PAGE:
Chicken Obsessed on ChickenReview.com

Today’s post is an article I wrote for the Chicken Review website: Chicken Obsessed.

Surprisingly enough, they added a few sentences to my article. Can you spot them? Scavenger hunt!

Check it out, and leave a comment if you so desire.

Thanks for visiting my blog!

Aarrrr! I'm a pirate!

Aarrrr! I’m a pirate!

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Feathery Little Therapists

There is something amazing about nature, especially animals. I’ve always felt a spiritual connection with them. They’re simple; they make sense. Sometimes, I think they are smarter than people.

Job 12:7-10 (The Message)

“But ask the animals what they think—let them teach you;
let the birds tell you what’s going on.
Put your ear to the earth—learn the basics.
Listen—the fish in the ocean will tell you their stories.
Isn’t it clear that they all know and agree
that God is sovereign, that he holds all things in his hand—
Every living soul, yes,
every breathing creature?”

Growing up, we would occasionally raise a calf to sell at the livestock auction. The four of us kids would take turns getting up early before school, mixing a huge bottle of formula, and feeding it in the big red barn. When I was in a bad mood, I’d sit in the stall and talk to the calf. It was great therapy.

Time to burp the baby!

Time to burp the baby!

We would sometimes buy steer from the livestock auction and feed them out for beef. We named one of them Stanley. He would lie down in the corral, and my brother and I would sit on his back. He’d stand up slowly…he did everything slowly…and walk into the barn. He was also a great listener.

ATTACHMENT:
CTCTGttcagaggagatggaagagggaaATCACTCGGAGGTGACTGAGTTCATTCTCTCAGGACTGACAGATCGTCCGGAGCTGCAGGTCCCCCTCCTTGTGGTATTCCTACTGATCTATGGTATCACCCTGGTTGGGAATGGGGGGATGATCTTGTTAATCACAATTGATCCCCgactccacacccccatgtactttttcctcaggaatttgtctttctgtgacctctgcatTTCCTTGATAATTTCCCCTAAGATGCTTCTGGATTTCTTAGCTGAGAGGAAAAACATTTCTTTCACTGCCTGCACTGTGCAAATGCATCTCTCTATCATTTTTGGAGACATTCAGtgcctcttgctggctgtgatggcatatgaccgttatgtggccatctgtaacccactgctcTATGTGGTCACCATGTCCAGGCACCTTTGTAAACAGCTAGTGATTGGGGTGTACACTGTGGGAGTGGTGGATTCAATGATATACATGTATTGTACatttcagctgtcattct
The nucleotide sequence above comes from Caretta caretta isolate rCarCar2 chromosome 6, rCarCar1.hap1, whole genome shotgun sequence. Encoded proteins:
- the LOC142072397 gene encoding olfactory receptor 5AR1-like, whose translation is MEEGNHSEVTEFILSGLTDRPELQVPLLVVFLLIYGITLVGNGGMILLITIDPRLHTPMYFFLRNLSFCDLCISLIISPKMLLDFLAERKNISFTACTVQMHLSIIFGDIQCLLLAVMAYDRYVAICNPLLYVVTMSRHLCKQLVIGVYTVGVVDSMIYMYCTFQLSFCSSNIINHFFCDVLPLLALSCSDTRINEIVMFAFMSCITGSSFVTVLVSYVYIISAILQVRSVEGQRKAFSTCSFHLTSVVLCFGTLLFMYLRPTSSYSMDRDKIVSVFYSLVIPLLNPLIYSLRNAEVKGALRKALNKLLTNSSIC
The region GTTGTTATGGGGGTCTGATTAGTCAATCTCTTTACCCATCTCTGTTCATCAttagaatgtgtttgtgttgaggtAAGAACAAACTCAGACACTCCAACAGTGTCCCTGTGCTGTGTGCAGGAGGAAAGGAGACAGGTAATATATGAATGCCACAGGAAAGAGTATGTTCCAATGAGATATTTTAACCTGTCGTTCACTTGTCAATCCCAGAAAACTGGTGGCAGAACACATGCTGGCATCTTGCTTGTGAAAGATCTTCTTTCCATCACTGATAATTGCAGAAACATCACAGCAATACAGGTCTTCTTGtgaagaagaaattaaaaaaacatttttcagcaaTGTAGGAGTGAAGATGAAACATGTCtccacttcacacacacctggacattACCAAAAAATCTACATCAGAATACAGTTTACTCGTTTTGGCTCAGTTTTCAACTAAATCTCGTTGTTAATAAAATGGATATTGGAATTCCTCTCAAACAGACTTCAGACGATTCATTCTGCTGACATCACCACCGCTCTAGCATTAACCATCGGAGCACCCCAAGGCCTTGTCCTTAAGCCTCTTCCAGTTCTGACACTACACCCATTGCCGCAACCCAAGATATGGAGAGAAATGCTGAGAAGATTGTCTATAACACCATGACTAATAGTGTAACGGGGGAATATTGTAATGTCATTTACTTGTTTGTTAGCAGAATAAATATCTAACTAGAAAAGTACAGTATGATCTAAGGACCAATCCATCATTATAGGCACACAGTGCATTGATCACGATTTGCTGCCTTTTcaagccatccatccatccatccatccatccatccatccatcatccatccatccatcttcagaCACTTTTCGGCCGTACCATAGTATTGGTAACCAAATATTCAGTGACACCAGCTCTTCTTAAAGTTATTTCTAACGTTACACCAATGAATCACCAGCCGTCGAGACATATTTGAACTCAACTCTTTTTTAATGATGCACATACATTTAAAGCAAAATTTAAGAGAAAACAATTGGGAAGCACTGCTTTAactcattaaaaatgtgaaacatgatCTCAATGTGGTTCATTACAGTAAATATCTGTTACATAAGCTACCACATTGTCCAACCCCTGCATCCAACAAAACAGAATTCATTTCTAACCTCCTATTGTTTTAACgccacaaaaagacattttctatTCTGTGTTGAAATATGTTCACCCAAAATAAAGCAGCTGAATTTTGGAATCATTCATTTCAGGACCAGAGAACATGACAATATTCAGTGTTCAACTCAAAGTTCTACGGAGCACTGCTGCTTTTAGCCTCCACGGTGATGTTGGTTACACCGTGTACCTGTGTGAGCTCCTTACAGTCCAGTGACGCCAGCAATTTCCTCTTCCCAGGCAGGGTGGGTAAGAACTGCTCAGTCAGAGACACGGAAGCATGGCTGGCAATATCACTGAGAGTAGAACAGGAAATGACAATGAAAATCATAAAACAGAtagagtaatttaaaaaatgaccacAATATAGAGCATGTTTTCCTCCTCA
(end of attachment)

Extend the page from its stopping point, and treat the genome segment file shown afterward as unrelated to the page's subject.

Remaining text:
What's bothering you? You can tell me.

What’s bothering you? You can tell me.

Now, I have 13 feathery little therapists. Each morning, I intend to quickly feed and water them and get to work around the house. But I always spend more time with them than planned. Same thing in the evenings. My husband says I spoil them, but they deserve it. After my oldest son said something hurtful to me, I sat with the chickens until my mood was better. They always know just what to say.

Those cicadas are louder than Buffy!

Soon, we’ll have cattle, goats, and bees on our little farm. (Lord willing and the fence gets built.) I may never be able to leave the house again, but at least I’ll be sane and smiling.